Japanese Teeth Blackening (Ohaguro) Lawrence Lee resd 1110/8302 Prof. Daniel Alter 10 15 2011



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Japanese Teeth Blackening (Ohaguro)

Lawrence Lee

RESD 1110/8302

Prof. Daniel Alter

10 15 2011

What is the most popular and widely used sign of nonverbal communications used in our everyday lives? A person’s smile is the most popular and widely used sign. The symbolism of a smile expresses happiness and joy. It was believed that the whiter the teeth, the prettier the smile. Many people in Western countries practice teeth whitening as a sign of oral hygiene and beauty. However, not all people practice teeth whitening. Countryside, namely Japan, practice teeth blackening. Japan had their beliefs and practices for which teeth blackening were beneficial for them. Their culture raised many questions as to why teeth blackening were used as opposed to white and natural teeth.

Before we start, we need to know the common understanding of what culture is. Culture not only indicates the beginning of civilization, but describes the ways of life for a particular group, society, or nation. The idea that Japanese teeth blackening is just a cultural form makes us believe that there are a couple of reasons why they do it and how it became their overall routine. Japanese referred their process of teeth blackening as Ohaguro. The Ohaguro trend began under the Heian Era (794 - 1192). The word Ohaguro is derived from the Japanese word, ‘kuro’ which “expresses darkness after the sunsets” (Fukagawa, 2008).In ancient times, night was considered as the “time when evil spirits rampant. Black was ill-omened and hated as a color which means to be wrong” (Fukagawa, 2008). However, the Japanese, whom practice Buddhism, referred black as an unchanging color for which cannot be dyed with another. “Color has many symbolic properties and is often adapted in many societies around the world” ("The black teeth," 2010). The reason why one chooses a particular color have their own reason and meaning behind it. This is why Buddhism had a great influence and impact on choosing the color black because they believed it was a static color that visually symbolizes constant strength and dignity.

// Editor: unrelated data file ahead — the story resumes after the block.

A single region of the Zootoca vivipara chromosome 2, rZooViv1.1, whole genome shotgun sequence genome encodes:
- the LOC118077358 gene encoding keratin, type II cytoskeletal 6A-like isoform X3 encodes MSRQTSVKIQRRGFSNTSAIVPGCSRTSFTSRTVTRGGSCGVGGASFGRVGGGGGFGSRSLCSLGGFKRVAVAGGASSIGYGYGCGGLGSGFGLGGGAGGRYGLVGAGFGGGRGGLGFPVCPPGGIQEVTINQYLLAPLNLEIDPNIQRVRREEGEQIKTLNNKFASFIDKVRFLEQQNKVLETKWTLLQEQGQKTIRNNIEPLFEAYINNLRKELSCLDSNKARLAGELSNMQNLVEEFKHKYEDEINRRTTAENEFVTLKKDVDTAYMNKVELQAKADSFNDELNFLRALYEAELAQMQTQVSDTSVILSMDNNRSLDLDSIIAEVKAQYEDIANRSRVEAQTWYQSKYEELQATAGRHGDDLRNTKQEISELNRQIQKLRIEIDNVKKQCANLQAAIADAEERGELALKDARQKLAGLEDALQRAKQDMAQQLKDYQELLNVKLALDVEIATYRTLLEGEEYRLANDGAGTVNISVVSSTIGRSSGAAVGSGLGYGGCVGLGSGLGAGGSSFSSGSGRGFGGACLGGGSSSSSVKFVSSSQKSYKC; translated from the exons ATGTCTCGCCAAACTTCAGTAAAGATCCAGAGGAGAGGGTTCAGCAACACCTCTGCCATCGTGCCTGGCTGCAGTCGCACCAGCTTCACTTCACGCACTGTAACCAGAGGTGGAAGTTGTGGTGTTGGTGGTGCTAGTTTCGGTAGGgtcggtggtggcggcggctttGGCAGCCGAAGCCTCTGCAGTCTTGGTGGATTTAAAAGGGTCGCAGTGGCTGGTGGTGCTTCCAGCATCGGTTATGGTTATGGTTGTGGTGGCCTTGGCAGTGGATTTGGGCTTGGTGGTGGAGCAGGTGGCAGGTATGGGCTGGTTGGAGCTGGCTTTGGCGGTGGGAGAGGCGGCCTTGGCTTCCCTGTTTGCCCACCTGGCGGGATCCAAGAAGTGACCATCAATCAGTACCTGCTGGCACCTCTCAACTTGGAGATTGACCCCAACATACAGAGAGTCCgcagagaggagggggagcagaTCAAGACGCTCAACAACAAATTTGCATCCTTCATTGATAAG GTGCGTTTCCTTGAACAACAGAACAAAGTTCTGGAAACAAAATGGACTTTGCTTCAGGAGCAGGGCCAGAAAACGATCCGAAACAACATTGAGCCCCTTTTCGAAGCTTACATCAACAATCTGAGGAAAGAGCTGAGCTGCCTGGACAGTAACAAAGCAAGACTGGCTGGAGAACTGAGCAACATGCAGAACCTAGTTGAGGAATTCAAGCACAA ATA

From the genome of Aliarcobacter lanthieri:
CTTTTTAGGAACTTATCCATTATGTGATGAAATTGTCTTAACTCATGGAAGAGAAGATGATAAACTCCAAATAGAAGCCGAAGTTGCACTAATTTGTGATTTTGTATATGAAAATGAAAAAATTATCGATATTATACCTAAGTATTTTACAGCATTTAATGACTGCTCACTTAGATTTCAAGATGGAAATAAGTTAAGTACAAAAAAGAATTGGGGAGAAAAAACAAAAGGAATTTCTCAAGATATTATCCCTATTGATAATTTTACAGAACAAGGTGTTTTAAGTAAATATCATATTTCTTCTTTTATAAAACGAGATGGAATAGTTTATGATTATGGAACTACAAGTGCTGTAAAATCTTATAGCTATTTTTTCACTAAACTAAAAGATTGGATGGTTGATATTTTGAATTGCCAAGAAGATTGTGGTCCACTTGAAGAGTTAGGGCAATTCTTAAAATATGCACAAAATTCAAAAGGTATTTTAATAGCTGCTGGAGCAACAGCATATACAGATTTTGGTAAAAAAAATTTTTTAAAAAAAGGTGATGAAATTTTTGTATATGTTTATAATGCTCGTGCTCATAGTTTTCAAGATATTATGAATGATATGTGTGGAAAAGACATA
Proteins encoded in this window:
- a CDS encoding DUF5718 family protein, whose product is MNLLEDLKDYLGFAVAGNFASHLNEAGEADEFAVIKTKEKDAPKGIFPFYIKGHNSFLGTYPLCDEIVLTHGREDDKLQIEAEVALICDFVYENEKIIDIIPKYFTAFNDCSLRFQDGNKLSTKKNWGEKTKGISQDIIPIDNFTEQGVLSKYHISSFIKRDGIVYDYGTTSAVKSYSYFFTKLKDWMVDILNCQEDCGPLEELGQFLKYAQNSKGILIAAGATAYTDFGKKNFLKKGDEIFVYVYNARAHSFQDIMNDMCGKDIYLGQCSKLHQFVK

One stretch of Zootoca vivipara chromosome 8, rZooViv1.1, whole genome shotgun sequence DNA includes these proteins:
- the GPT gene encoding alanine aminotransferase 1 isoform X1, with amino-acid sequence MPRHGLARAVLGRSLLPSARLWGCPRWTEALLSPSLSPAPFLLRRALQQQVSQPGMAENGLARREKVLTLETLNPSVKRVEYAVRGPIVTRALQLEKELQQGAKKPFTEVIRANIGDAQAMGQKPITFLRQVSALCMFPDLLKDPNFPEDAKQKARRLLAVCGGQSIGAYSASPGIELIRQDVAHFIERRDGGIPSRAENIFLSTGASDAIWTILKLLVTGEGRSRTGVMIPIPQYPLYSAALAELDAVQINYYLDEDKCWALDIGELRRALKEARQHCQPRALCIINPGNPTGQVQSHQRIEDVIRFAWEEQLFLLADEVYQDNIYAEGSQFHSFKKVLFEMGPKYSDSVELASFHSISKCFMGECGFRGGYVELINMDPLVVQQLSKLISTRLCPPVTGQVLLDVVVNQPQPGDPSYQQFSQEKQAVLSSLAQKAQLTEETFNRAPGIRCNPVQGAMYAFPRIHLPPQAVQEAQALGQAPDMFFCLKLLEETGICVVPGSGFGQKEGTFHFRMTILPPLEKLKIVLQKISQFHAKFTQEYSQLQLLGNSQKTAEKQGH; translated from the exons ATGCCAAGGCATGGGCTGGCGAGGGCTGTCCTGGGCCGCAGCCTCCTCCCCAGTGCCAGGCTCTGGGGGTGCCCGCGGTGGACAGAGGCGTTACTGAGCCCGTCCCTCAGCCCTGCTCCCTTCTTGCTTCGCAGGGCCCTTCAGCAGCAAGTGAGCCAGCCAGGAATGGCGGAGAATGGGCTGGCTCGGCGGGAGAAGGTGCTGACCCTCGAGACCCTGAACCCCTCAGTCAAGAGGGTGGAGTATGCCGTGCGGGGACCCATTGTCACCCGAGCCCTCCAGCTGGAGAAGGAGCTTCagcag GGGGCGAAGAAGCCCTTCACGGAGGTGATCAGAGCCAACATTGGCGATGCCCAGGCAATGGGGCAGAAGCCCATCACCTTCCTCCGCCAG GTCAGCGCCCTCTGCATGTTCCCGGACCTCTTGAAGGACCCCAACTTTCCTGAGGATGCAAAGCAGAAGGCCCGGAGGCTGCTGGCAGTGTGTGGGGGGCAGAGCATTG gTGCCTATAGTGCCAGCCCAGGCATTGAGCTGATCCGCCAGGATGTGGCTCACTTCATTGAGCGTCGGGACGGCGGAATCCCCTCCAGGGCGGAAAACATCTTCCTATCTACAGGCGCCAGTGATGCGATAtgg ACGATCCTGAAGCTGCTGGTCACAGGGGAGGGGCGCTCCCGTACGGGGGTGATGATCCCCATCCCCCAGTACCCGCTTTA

What are Ohaguro’s made out of and how are they used? The Japanese have a unique way of handling and making the ingredients of Ohaguro. They have a large round container called ‘mimidarai’. Sitting on top of the container is a thin tray called ‘watashigane’. On top of the tray is the ‘kanewan’ which is the bowl that the dye is mixed. A feathered tip brush was used to paint the teeth, the brush stick is made of bamboo. A porcelain bowl was used as well as a small box of fushi powder. The fushi powder is made from the “gallnuts of the Japanese sumac tree…, and kanemizu, which was made by fermenting iron filing in an acidic mixture of tea, vinegar and rice wine” ("Ohaguro - beautiful," 2011). Having all these ingredients mixed together, should produce a black dye which could then be applied to the teeth. Unfortunately doing this process will not make teeth blackening stay permanent. They would quickly fade and the whole process would have to be done again. It is a labor intensive work to start everything from scratch. Not only that, but also the dye emits a foul smell. The dye had to be applied once a day or once every few days depending on the color left intact to the teeth. According to the Japan times from the Japan Society of Aesthetic Dentistry, they believed the reason why they do teeth blackening was because “Ohaguro had the effect of protecting teeth from cavities and periodontitis” (Fukue, 2010).They also believed that this “technique could potentially prolong lives” (Davis, 2011).